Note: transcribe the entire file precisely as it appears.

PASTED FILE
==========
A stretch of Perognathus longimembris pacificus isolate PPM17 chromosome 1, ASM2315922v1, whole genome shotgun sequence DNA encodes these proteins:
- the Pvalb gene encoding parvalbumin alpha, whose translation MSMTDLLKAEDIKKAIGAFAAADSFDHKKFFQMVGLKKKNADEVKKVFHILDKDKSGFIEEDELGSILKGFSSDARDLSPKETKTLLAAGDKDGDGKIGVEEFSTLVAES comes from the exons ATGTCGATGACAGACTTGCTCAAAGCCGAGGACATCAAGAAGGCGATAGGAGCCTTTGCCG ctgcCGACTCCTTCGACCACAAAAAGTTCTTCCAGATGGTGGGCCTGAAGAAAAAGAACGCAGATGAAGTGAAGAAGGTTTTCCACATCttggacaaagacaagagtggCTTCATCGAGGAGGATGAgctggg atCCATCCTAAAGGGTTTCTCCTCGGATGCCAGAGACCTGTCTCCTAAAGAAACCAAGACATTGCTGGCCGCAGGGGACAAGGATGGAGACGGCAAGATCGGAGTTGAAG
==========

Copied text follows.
A stretch of Perognathus longimembris pacificus isolate PPM17 chromosome 1, ASM2315922v1, whole genome shotgun sequence DNA encodes these proteins:
- the Pvalb gene encoding parvalbumin alpha, whose translation MSMTDLLKAEDIKKAIGAFAAADSFDHKKFFQMVGLKKKNADEVKKVFHILDKDKSGFIEEDELGSILKGFSSDARDLSPKETKTLLAAGDKDGDGKIGVEEFSTLVAES comes from the exons ATGTCGATGACAGACTTGCTCAAAGCCGAGGACATCAAGAAGGCGATAGGAGCCTTTGCCG ctgcCGACTCCTTCGACCACAAAAAGTTCTTCCAGATGGTGGGCCTGAAGAAAAAGAACGCAGATGAAGTGAAGAAGGTTTTCCACATCttggacaaagacaagagtggCTTCATCGAGGAGGATGAgctggg atCCATCCTAAAGGGTTTCTCCTCGGATGCCAGAGACCTGTCTCCTAAAGAAACCAAGACATTGCTGGCCGCAGGGGACAAGGATGGAGACGGCAAGATCGGAGTTGAAG